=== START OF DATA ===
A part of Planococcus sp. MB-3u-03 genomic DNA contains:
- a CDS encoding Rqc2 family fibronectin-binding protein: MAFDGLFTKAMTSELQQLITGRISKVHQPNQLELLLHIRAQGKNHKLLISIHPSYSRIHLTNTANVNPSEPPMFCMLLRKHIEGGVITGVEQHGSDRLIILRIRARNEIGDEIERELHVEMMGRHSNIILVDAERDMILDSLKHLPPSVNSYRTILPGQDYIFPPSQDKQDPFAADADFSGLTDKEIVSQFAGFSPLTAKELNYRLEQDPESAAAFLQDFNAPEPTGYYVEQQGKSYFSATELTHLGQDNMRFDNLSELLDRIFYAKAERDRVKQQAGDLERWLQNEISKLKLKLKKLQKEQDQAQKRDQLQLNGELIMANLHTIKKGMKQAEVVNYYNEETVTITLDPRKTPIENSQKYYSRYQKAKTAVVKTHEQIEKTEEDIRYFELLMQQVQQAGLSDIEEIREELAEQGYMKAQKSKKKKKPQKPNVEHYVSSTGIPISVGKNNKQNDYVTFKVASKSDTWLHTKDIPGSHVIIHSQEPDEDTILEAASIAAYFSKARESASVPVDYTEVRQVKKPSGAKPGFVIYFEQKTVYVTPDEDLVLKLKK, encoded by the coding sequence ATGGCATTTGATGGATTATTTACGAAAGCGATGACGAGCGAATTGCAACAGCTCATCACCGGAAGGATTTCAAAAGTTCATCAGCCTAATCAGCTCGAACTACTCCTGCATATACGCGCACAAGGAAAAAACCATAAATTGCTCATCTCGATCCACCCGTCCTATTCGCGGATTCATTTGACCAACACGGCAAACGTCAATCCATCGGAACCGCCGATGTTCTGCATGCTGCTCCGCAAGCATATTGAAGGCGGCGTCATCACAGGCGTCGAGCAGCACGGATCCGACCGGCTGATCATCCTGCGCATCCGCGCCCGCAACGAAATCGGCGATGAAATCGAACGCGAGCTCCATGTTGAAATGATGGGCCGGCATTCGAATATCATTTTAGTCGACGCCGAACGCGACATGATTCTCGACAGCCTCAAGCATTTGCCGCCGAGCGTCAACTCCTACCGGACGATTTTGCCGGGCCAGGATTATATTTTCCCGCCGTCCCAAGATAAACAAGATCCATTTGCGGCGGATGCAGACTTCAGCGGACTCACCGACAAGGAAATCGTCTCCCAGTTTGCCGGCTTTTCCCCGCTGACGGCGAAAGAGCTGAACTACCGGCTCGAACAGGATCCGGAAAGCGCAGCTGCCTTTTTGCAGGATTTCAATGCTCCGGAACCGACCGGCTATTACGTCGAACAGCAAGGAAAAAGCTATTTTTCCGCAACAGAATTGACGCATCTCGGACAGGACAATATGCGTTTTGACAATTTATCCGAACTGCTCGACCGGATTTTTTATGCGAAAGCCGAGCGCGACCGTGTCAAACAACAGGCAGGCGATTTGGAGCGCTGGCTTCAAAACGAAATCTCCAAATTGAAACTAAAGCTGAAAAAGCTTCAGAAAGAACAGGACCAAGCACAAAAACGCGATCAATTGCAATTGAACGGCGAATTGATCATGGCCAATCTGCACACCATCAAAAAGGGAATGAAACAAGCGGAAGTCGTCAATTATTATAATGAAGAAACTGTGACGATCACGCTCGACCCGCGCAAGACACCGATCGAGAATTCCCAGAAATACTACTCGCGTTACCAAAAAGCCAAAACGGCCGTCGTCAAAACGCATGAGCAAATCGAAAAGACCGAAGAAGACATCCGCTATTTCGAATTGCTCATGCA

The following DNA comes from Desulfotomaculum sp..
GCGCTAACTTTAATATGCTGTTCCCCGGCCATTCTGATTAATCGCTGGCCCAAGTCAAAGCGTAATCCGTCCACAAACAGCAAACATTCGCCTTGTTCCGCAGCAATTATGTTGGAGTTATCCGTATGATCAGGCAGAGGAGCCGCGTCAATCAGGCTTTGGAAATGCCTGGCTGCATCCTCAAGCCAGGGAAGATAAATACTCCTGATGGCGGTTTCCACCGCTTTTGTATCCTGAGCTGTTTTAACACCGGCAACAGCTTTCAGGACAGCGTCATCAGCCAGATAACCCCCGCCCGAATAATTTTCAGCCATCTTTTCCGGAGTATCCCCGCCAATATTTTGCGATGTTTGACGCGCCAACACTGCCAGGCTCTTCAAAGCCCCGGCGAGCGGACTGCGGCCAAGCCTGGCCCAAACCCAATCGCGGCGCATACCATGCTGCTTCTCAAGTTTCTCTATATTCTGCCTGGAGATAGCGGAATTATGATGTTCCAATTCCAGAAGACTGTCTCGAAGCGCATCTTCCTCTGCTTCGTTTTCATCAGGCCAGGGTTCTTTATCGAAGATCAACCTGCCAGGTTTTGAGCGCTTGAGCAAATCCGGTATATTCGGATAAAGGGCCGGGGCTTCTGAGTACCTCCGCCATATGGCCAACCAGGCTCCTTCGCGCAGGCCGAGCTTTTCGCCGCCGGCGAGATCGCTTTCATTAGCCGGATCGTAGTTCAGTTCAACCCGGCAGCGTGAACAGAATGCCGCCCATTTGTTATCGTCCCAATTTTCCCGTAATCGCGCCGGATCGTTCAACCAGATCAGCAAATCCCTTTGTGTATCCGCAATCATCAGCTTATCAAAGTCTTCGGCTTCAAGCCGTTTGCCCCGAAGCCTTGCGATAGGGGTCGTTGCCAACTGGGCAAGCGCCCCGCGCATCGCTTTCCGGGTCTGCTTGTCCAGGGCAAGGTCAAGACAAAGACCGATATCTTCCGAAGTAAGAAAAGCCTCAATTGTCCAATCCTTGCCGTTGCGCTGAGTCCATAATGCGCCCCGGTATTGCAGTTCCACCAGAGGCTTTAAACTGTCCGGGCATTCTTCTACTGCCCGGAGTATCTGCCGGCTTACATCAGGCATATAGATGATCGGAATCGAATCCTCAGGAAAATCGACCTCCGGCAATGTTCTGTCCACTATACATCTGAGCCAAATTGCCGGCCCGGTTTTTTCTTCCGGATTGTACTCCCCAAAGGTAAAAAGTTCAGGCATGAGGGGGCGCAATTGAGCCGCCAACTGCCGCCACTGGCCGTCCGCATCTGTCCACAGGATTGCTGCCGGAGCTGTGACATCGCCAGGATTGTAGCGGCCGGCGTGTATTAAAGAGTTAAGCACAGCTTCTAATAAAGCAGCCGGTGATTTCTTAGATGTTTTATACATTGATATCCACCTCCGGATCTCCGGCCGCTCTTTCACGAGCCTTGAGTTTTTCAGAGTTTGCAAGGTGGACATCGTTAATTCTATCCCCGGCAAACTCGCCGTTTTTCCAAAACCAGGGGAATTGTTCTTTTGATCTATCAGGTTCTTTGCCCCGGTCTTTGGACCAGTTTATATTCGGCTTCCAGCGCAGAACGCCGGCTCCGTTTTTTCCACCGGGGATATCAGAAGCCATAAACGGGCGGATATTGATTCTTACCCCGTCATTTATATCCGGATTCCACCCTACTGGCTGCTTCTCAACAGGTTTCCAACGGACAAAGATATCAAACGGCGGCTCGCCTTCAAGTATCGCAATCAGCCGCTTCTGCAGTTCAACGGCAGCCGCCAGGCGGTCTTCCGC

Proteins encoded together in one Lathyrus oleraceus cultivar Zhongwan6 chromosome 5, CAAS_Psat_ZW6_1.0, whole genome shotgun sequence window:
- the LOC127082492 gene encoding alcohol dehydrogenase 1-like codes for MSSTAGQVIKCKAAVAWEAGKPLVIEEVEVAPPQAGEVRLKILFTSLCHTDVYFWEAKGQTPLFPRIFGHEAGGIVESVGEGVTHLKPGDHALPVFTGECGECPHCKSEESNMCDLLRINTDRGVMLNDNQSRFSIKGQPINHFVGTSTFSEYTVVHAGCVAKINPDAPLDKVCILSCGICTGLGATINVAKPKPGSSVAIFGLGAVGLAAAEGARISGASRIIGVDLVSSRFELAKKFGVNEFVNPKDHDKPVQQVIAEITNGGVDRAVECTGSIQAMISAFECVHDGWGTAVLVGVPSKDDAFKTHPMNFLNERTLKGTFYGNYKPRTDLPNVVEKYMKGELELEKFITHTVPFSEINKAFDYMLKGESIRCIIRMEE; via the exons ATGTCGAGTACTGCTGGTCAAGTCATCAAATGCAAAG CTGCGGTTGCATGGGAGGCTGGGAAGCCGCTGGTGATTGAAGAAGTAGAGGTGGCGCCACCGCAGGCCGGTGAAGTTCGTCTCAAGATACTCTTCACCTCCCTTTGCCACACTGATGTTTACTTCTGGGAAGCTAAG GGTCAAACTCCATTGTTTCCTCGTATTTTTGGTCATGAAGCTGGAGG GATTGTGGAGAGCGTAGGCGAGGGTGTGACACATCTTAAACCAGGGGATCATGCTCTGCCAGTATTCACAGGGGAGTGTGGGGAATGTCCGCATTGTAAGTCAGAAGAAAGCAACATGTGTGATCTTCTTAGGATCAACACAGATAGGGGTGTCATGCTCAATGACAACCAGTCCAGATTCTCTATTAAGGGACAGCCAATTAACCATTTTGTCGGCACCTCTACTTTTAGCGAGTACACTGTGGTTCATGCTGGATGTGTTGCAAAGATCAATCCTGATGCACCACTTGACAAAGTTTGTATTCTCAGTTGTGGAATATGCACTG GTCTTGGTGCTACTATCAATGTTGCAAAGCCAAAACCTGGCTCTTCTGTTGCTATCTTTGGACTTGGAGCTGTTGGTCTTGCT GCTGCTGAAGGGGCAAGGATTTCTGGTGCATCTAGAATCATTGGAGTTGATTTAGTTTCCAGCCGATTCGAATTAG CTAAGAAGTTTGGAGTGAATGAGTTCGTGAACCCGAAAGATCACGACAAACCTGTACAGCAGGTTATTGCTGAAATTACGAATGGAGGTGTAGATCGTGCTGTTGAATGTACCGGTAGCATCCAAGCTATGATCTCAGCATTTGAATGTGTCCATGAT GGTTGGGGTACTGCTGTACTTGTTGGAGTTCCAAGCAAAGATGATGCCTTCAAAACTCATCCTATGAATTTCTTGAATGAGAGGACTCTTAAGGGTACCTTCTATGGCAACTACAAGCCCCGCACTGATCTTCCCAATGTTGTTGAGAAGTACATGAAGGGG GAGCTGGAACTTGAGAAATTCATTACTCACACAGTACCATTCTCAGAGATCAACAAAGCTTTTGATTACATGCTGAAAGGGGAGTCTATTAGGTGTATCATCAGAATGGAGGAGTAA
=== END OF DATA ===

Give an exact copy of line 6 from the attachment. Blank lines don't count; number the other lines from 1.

- the LOC127082492 gene encoding alcohol dehydrogenase 1-like codes for MSSTAGQVIKCKAAVAWEAGKPLVIEEVEVAPPQAGEVRLKILFTSLCHTDVYFWEAKGQTPLFPRIFGHEAGGIVESVGEGVTHLKPGDHALPVFTGECGECPHCKSEESNMCDLLRINTDRGVMLNDNQSRFSIKGQPINHFVGTSTFSEYTVVHAGCVAKINPDAPLDKVCILSCGICTGLGATINVAKPKPGSSVAIFGLGAVGLAAAEGARISGASRIIGVDLVSSRFELAKKFGVNEFVNPKDHDKPVQQVIAEITNGGVDRAVECTGSIQAMISAFECVHDGWGTAVLVGVPSKDDAFKTHPMNFLNERTLKGTFYGNYKPRTDLPNVVEKYMKGELELEKFITHTVPFSEINKAFDYMLKGESIRCIIRMEE; via the exons ATGTCGAGTACTGCTGGTCAAGTCATCAAATGCAAAG CTGCGGTTGCATGGGAGGCTGGGAAGCCGCTGGTGATTGAAGAAGTAGAGGTGGCGCCACCGCAGGCCGGTGAAGTTCGTCTCAAGATACTCTTCACCTCCCTTTGCCACACTGATGTTTACTTCTGGGAAGCTAAG GGTCAAACTCCATTGTTTCCTCGTATTTTTGGTCATGAAGCTGGAGG GATTGTGGAGAGCGTAGGCGAGGGTGTGACACATCTTAAACCAGGGGATCATGCTCTGCCAGTATTCACAGGGGAGTGTGGGGAATGTCCGCATTGTAAGTCAGAAGAAAGCAACATGTGTGATCTTCTTAGGATCAACACAGATAGGGGTGTCATGCTCAATGACAACCAGTCCAGATTCTCTATTAAGGGACAGCCAATTAACCATTTTGTCGGCACCTCTACTTTTAGCGAGTACACTGTGGTTCATGCTGGATGTGTTGCAAAGATCAATCCTGATGCACCACTTGACAAAGTTTGTATTCTCAGTTGTGGAATATGCACTG GTCTTGGTGCTACTATCAATGTTGCAAAGCCAAAACCTGGCTCTTCTGTTGCTATCTTTGGACTTGGAGCTGTTGGTCTTGCT GCTGCTGAAGGGGCAAGGATTTCTGGTGCATCTAGAATCATTGGAGTTGATTTAGTTTCCAGCCGATTCGAATTAG CTAAGAAGTTTGGAGTGAATGAGTTCGTGAACCCGAAAGATCACGACAAACCTGTACAGCAGGTTATTGCTGAAATTACGAATGGAGGTGTAGATCGTGCTGTTGAATGTACCGGTAGCATCCAAGCTATGATCTCAGCATTTGAATGTGTCCATGAT GGTTGGGGTACTGCTGTACTTGTTGGAGTTCCAAGCAAAGATGATGCCTTCAAAACTCATCCTATGAATTTCTTGAATGAGAGGACTCTTAAGGGTACCTTCTATGGCAACTACAAGCCCCGCACTGATCTTCCCAATGTTGTTGAGAAGTACATGAAGGGG GAGCTGGAACTTGAGAAATTCATTACTCACACAGTACCATTCTCAGAGATCAACAAAGCTTTTGATTACATGCTGAAAGGGGAGTCTATTAGGTGTATCATCAGAATGGAGGAGTAA